The remaining third of South Hisley was also purchased in 1805 from Hon WYNDHAM by another George WILLS who was born in 1776, after his death in 1827 it was sold by his executors to fund the payment of debts and legacies to his sons. However, young George born in 1806 continued to farm there as a tenant but lived and also farmed at Knowle. The next two generations continued to farm Lower Hisley until 'Ned' WILLS who was also farming Rudge retired in 1961, to end a run of 7 generations at Hisley. Thomas another of the sons of George emigrated to Wolf Island in Newfoundland where he built a house in 1840, this still exists today, then because the high humidity was affecting his health his son George Searle WILLS moved in 1890 to homestead in Calgery Alberta where his descendants live today.

Today the Higher Hisley House is based on the original longhouse structure shown in the old photograph at the top. The picture on the left shows Lower Hisley House as it is today with only the ash house remaining from the time of the old longhouse which almost certainly extended at right angles to the front of the new house. The ash house was used each night before retiring to put all the ashes from the kitchen fire into, to reduce the risk of the thatched roof catching fire at night. The present house was built by about 1886 after a fire in the old longhouse.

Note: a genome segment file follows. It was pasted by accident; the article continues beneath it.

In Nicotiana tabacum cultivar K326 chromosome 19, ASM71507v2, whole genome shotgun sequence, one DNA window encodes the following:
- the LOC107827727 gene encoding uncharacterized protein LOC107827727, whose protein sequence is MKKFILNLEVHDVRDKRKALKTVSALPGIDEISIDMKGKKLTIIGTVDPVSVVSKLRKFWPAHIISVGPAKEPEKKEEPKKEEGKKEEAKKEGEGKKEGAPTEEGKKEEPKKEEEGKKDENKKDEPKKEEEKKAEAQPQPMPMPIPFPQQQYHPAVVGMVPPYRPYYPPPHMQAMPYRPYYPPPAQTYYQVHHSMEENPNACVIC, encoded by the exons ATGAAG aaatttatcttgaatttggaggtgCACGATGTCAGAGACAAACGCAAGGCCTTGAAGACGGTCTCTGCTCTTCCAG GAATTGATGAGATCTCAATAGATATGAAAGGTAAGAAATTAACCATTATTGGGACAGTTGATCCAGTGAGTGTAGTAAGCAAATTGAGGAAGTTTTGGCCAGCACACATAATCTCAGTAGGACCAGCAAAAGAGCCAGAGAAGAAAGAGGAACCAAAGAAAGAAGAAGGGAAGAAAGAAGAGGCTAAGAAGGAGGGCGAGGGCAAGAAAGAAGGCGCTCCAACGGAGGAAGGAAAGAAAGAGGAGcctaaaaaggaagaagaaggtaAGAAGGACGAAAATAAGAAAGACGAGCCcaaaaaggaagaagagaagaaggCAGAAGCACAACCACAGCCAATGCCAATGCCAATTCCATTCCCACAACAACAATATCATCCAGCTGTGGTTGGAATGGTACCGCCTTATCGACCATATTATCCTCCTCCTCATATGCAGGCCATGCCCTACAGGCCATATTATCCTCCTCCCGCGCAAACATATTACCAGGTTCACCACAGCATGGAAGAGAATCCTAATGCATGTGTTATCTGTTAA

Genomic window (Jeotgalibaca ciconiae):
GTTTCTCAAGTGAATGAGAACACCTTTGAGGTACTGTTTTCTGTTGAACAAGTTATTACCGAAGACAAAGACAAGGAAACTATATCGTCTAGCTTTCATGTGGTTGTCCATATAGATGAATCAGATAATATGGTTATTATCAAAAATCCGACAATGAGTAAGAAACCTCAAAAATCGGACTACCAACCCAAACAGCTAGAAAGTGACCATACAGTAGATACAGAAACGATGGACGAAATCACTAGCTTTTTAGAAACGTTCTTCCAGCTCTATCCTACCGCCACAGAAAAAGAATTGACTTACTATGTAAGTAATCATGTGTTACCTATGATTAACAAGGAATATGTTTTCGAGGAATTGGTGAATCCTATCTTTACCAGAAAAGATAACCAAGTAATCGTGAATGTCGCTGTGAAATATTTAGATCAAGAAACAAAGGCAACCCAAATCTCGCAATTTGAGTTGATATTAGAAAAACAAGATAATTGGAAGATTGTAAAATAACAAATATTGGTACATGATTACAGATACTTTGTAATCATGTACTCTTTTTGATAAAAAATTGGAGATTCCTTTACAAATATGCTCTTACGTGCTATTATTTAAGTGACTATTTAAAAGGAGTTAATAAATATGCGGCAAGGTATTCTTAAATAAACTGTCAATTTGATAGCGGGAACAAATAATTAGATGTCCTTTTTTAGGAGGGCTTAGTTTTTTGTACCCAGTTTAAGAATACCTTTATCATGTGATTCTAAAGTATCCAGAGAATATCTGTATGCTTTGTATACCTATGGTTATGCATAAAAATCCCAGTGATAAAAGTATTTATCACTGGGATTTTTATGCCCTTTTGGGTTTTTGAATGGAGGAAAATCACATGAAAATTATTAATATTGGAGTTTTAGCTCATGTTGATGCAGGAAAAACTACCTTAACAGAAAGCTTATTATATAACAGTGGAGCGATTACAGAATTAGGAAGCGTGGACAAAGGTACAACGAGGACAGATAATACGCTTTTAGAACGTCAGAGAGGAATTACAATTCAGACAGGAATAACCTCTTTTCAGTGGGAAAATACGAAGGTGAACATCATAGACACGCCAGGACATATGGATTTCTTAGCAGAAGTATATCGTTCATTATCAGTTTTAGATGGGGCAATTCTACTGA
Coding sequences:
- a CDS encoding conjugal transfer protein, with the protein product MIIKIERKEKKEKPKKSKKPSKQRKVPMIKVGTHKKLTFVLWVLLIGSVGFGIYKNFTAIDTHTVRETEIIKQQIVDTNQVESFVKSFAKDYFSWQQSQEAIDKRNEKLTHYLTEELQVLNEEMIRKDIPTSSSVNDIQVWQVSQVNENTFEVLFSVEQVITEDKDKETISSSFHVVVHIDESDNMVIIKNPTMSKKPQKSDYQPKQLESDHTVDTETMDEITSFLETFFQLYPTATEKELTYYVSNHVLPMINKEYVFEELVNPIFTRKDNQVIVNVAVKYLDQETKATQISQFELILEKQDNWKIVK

In the 1851 census George WILLS was farming 88 acres with 2 labourers and John WILLS was farming 60 acres also with 2 labourers.

 

 

2.6. South Harton

About one and half miles northeast of Lustleigh village. Probably of monastic origins, the stone cross built into the wall near the entrance gate is suggested by Peskett to have come from the roof of one of its ancient outbuildings.George Wills born 1584 purchased one quarter in 1629 and, his grandson son of George of Rudge, Thomas WILLS baptised in Lustleigh in 1712 acquired two thirds of South Harton and Eastwrey, his grandson owned it all and it was eventually sold by Frank WILLS who was born in 1911, brother to 'Ned' who farmed at Lower Hisley and Rudge.

The 1851 census shows Francis WILLS as owner occupier of 170 acres employing six labourers.

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Updated 15 Jan 2006